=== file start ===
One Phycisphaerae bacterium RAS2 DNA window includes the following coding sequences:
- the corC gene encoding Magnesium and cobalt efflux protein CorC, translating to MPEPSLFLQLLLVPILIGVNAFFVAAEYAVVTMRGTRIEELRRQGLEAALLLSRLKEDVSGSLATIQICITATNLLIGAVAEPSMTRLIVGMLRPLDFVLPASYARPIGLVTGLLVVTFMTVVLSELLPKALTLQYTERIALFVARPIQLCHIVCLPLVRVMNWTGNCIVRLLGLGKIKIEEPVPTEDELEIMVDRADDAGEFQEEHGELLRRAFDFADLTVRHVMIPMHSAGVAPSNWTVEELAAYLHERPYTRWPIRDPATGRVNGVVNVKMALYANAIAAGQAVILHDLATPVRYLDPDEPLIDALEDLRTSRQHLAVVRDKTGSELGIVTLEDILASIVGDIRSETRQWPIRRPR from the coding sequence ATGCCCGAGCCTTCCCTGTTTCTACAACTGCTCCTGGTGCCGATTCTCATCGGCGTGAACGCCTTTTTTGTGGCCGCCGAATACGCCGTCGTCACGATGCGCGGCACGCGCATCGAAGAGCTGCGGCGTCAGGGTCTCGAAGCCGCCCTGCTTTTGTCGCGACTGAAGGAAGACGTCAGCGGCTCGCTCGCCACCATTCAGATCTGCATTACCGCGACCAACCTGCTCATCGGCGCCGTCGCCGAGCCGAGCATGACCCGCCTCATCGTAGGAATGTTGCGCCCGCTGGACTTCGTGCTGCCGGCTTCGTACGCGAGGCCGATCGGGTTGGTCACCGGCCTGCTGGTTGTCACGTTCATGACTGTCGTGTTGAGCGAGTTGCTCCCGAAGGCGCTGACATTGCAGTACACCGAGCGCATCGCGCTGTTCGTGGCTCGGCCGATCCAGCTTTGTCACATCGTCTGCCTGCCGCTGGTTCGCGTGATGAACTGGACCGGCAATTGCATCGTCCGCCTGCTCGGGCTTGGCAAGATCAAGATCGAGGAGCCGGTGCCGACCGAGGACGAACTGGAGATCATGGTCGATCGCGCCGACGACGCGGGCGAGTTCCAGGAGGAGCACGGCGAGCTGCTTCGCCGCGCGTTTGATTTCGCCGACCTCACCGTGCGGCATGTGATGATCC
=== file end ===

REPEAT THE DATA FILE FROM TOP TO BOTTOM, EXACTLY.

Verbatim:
One Phycisphaerae bacterium RAS2 DNA window includes the following coding sequences:
- the corC gene encoding Magnesium and cobalt efflux protein CorC, translating to MPEPSLFLQLLLVPILIGVNAFFVAAEYAVVTMRGTRIEELRRQGLEAALLLSRLKEDVSGSLATIQICITATNLLIGAVAEPSMTRLIVGMLRPLDFVLPASYARPIGLVTGLLVVTFMTVVLSELLPKALTLQYTERIALFVARPIQLCHIVCLPLVRVMNWTGNCIVRLLGLGKIKIEEPVPTEDELEIMVDRADDAGEFQEEHGELLRRAFDFADLTVRHVMIPMHSAGVAPSNWTVEELAAYLHERPYTRWPIRDPATGRVNGVVNVKMALYANAIAAGQAVILHDLATPVRYLDPDEPLIDALEDLRTSRQHLAVVRDKTGSELGIVTLEDILASIVGDIRSETRQWPIRRPR from the coding sequence ATGCCCGAGCCTTCCCTGTTTCTACAACTGCTCCTGGTGCCGATTCTCATCGGCGTGAACGCCTTTTTTGTGGCCGCCGAATACGCCGTCGTCACGATGCGCGGCACGCGCATCGAAGAGCTGCGGCGTCAGGGTCTCGAAGCCGCCCTGCTTTTGTCGCGACTGAAGGAAGACGTCAGCGGCTCGCTCGCCACCATTCAGATCTGCATTACCGCGACCAACCTGCTCATCGGCGCCGTCGCCGAGCCGAGCATGACCCGCCTCATCGTAGGAATGTTGCGCCCGCTGGACTTCGTGCTGCCGGCTTCGTACGCGAGGCCGATCGGGTTGGTCACCGGCCTGCTGGTTGTCACGTTCATGACTGTCGTGTTGAGCGAGTTGCTCCCGAAGGCGCTGACATTGCAGTACACCGAGCGCATCGCGCTGTTCGTGGCTCGGCCGATCCAGCTTTGTCACATCGTCTGCCTGCCGCTGGTTCGCGTGATGAACTGGACCGGCAATTGCATCGTCCGCCTGCTCGGGCTTGGCAAGATCAAGATCGAGGAGCCGGTGCCGACCGAGGACGAACTGGAGATCATGGTCGATCGCGCCGACGACGCGGGCGAGTTCCAGGAGGAGCACGGCGAGCTGCTTCGCCGCGCGTTTGATTTCGCCGACCTCACCGTGCGGCATGTGATGATCC